Finally she located the crate with the tiara in it, right next to a bottle of fine grog. She snatched it out of the wooden box and dove over top as it slid across and pinned the Krawk against the wall. He swore violently but could not free himself.

      Here at last was the one thing she needed to locate Neopia's ultimate treasure. At last! She gave a cry of joy, then turned back to view the unlucky Krawk.

      "There's grog in that box, I suggest you use it," Shadow told him over the roar of crashing waves and breaking boxes.

      The pirate reached in and uncorked the bottle sadly, taking a long draught from it. He may as well enjoy it, because when Briggs got to him about this... IF Briggs got to him about this, he'd be on an island languishing in the sun until -poof- he was dead. Or rescued, but that was unlikely.

      With a final nod to the poor sailor, Shadow dodged out into the hall and took up blades with the second guard. He had only a dagger, but put up a tremendous fight until Shadow gave a yell of frustration and threw a chair at him.

      He ducked, but caught the edge of the leg on his shoulder, forcing him to toss the knife to his opposite hand. He parried Shadow's next few blows, leaving a small cut across her left arm. She swung the Shoyru Sword haphazardly past his head in anger, slicing the knifeblade in two. Without hesitation, she walked past him, slamming him into the wall so hard he passed out.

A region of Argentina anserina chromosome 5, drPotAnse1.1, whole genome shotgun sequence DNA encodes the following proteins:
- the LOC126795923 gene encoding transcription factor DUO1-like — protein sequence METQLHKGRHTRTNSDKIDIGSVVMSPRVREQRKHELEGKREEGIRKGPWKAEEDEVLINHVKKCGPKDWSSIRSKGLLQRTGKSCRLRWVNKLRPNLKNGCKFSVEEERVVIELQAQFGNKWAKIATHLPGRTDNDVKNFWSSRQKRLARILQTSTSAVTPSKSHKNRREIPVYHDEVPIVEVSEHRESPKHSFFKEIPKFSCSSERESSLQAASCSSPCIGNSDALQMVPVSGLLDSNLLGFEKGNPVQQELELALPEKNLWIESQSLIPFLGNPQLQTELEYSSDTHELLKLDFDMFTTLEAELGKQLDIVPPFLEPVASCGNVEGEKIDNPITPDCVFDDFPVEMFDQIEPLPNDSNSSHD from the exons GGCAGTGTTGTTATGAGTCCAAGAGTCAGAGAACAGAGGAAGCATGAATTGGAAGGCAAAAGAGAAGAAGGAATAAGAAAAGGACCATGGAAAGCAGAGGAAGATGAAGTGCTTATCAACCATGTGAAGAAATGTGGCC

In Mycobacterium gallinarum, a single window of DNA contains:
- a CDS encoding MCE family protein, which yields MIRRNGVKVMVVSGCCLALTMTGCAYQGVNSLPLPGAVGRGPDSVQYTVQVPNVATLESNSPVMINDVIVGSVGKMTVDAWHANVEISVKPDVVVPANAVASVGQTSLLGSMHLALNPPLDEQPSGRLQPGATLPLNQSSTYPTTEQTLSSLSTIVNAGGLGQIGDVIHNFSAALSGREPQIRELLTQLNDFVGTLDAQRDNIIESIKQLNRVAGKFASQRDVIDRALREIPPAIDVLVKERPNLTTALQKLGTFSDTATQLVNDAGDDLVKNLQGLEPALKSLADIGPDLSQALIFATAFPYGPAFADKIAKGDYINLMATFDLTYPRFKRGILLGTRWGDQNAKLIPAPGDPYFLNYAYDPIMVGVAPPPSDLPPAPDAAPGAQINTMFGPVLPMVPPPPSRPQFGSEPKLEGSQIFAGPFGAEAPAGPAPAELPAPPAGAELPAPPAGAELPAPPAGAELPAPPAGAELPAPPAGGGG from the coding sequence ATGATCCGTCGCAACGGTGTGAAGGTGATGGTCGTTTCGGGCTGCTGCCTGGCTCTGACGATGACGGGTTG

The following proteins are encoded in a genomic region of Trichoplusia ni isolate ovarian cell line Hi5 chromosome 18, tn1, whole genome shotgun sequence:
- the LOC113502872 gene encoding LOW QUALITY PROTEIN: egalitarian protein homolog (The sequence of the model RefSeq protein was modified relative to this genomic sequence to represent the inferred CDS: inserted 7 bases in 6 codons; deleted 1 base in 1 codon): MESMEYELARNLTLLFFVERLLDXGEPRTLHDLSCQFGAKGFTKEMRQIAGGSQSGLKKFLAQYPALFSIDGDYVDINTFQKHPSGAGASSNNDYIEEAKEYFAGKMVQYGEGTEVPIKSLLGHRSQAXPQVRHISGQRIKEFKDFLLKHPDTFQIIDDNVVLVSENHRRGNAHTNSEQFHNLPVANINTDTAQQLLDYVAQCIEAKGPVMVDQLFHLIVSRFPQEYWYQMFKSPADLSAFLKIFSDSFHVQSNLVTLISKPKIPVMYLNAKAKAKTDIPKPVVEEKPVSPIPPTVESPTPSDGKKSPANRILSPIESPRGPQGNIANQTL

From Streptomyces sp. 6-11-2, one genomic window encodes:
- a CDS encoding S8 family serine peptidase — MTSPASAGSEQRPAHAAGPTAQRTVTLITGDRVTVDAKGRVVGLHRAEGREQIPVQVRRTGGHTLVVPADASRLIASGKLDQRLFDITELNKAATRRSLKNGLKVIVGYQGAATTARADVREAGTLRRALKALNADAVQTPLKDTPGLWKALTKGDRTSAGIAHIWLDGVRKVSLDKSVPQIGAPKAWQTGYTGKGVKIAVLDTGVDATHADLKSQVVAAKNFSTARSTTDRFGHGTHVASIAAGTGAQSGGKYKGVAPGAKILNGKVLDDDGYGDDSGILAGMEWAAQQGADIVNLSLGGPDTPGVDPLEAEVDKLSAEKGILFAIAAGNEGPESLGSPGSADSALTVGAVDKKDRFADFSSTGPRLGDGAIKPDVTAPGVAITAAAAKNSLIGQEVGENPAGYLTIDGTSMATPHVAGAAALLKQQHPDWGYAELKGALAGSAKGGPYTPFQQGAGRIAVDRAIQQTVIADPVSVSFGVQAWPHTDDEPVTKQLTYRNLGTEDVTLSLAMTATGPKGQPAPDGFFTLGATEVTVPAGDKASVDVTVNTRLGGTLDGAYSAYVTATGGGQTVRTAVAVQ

She located the hatch to the deck without any trouble after that, until it occurred to her that they were in a storm and that to 'just fly off' as she had planned was unlikely to prove so easy. So that meant she may have to fight her way off the deck, if she couldn't get over the wind. The pirates were going to have to choose which was more important to them- keeping the ship sailing or keeping her under lock and key.

      Briggs felt it when the crates in the hold began to cut loose and fly about deep within his ship. Or rather, he felt it when the untied crates began to fly about deep within his ship. Because there was no doubt that his crew hadn't bothered to lash the booty tight. No doubt at all.

      "Tyson, get yer soggy hind end down to the secondary holds and lash some of those crates down before we end up swimming in more gold than water!"